The Fed is Not Ending the Expansion

Interest rates moved to new near-term highs last week. The yield on the 10-Year Treasury ended the week at 3.23%, a level not seen since 2011. The backdrop for this move was statements by Federal Reserve Board Chairman, Jerome Powell, which included, “The really extremely accommodative low interest rates that we needed when the economy was quite weak, we don’t need those anymore.”

Media pundits echoed stock market bears with predictions the Fed would overshoot with rate increases and crush the current economic expansion. They chose to ignore another Powell statement, “…interest rates are still accommodative, but we’re gradually moving to a place where they will be neutral. We may go past neutral, but we’re a long way from neutral at this point.”

Interest rates are far from neutral. Evidence of this appears in the yield curve. One month ago, the 2-10 Year yield spread had flattened at 20 basis points and was supposed to be on its way to inversion, signaling recession. Instead, the curve steepened to 35 basis points last week.

Noise aside, we are not experiencing rate increases as the result of aggressive Fed tightening.  Monetary policy remains a good distance from neutral with Fed funds rates barely above zero. Rising market interest rates are the natural result of a strong economy.

The S&P 500 Index corrected nearly 1% for the week leaving the index up 7.93% year-to-date excluding dividends. Contrary to recent history, stock market corrections are a common occurrence experienced by long-term investors. Recent interest rate increases are not going to end the expansion. The first of this quarter’s earnings and guidance are due out late this week. Let’s ignore the current noise and review the data as it is released.

On the One Hand

  1. Total construction spending increased 0.2% in August and was up 6.5% in the past year, an acceleration from the pace over the same periods ending in 2017 and 2016.
  2. The ISM non-manufacturing index rose to 61.6 in September from 58.5% in August. The Institute for Supply Management reported this was the highest reading for the Non-Manufacturing Index since its inception in 2008.
  3. Initial unemployment claims declined by 7,000 to 207,000 and continuing claims decreased by 13,000 to 1.650 million. The four-week moving average for initial claims increased by 500 to 207,000.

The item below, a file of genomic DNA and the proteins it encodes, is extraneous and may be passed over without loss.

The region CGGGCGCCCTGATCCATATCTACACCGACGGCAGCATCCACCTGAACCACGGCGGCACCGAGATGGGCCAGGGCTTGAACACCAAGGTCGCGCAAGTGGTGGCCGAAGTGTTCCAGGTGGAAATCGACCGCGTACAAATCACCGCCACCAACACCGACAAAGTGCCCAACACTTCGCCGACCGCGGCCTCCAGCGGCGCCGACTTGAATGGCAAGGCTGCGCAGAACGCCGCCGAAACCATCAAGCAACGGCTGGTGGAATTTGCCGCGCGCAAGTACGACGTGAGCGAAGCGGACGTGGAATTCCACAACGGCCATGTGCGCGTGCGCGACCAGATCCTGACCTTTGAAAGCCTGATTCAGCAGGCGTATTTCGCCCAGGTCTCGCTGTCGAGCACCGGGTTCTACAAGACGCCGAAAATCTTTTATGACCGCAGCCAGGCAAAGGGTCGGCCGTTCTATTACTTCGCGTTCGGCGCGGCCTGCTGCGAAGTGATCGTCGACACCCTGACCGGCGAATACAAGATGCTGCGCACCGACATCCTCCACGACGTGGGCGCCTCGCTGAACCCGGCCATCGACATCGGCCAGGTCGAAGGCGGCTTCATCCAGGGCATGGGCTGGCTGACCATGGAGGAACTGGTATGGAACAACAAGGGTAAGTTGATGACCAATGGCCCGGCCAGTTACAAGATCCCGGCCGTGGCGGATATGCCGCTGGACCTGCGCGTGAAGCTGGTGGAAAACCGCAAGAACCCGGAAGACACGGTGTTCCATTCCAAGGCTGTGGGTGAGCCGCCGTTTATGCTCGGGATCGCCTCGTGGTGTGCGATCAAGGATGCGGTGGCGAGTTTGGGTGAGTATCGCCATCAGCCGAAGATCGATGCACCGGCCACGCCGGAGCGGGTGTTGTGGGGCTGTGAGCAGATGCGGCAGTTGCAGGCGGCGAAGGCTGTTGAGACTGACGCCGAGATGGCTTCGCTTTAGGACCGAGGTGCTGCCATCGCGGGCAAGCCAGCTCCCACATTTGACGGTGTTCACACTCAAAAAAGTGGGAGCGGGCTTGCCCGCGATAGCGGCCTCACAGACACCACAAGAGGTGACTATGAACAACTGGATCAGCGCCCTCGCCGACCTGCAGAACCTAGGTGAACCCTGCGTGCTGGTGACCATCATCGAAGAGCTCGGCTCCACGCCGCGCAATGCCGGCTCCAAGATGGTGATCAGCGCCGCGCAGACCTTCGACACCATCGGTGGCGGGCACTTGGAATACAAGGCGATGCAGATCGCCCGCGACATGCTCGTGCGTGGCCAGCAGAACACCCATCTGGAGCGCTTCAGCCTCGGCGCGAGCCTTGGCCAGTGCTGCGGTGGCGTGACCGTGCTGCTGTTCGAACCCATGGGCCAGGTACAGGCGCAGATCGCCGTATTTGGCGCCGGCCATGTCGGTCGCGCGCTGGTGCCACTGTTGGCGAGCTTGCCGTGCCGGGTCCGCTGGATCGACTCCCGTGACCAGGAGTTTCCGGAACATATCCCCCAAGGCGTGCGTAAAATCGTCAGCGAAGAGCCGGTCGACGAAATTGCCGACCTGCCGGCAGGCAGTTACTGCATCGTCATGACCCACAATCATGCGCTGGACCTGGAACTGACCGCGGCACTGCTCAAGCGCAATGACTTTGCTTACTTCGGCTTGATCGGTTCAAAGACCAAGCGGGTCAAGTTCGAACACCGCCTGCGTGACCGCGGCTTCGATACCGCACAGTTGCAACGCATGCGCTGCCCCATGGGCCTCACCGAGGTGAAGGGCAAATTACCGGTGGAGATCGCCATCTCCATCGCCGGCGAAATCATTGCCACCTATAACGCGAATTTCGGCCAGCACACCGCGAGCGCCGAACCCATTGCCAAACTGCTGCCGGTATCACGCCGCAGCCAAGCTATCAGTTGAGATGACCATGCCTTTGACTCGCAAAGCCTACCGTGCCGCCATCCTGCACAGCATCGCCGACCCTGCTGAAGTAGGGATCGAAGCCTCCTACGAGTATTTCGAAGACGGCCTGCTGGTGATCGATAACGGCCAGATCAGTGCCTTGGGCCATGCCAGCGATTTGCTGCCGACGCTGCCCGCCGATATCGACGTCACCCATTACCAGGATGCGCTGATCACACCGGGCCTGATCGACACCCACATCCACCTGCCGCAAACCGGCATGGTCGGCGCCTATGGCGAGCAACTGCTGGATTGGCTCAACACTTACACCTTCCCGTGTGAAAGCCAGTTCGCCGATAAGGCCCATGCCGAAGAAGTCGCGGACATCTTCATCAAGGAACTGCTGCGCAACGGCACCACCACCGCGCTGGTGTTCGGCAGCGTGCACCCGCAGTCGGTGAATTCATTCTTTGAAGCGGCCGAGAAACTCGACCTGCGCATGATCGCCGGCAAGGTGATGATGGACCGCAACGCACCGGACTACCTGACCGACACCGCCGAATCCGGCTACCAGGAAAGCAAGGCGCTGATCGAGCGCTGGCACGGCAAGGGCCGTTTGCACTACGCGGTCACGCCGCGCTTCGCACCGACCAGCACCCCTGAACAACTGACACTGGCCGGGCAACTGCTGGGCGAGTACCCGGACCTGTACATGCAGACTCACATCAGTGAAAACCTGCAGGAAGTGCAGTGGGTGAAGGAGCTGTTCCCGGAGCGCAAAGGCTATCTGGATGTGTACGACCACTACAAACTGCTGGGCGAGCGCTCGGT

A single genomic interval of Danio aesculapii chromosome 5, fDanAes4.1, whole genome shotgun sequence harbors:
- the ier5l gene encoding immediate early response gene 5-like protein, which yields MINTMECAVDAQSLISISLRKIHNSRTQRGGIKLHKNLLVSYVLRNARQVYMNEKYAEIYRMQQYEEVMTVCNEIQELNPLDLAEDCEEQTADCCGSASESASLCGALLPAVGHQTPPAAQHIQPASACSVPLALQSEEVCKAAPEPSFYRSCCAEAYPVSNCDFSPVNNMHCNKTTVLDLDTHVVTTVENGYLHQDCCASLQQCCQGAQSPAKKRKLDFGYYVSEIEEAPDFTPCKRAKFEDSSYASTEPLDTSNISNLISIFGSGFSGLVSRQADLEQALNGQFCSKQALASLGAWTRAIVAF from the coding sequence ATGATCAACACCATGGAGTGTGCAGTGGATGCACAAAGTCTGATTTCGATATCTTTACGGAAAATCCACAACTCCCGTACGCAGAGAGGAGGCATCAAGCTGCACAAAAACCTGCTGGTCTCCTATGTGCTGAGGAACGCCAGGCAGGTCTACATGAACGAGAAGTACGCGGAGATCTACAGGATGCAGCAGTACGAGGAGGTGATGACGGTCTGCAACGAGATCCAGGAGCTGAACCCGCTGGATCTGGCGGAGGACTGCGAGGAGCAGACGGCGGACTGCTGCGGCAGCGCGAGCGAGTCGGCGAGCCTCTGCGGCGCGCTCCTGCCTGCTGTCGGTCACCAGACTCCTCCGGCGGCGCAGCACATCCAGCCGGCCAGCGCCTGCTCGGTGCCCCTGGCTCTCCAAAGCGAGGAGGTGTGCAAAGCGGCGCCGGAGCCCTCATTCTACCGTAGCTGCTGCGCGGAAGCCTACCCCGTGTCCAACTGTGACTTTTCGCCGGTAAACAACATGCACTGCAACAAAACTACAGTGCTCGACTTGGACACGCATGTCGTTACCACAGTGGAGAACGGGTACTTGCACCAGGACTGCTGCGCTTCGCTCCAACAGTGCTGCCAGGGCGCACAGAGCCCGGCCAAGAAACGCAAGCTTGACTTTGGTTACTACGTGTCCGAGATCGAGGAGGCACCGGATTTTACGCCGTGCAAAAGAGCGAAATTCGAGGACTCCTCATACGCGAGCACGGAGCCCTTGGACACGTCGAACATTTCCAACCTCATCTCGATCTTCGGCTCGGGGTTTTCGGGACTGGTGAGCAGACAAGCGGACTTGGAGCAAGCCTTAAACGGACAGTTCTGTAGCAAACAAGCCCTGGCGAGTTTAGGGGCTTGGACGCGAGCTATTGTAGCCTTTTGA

4. Factory orders increased 2.3% in August on top of a 0.3% revision for July, adjusted upwardly to a decline of 0.5% decline from the previously reported decline of 0.8%. On the other hand, orders excluding transportation were up just 0.1% in August, the same rate seen in July.
  5. September non-farm payrolls lagged expectations, coming in with an increase of 134,000 in September, unless you add in the net upward revisions to the July and August numbers, in which case payrolls increased 221,000. The unemployment rate declined to 3.7%. Average hourly earnings increased 0.3% in September and are up 2.8% versus the previous year.

On The Other Hand

  1. The ISM Manufacturing Index declined to 59.8 in September. The decline was slightly below the 60.0 reading expected by the consensus. but all major components of the index, while mixed, remained comfortably above 50.0, signaling growth.
  2. Total trade dipped slightly in August back to the June level of $472.1 billion from July’s $472.2. The U.S. trade deficit came in at $53.2 billion, slightly below expectations but higher than the July deficit of $50.0 billion.

All Else Being Equal

The Fed is raising rates for the right reasons. The Atlanta Fed’s staff doesn’t expect an end to the expansion. Its GDPNow forecast for Q4 GDP is for real growth of 4.1%.

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The information provided is obtained from sources believed to be reliable. Forecasts cannot be guaranteed. Past performance is not a guarantee of future results.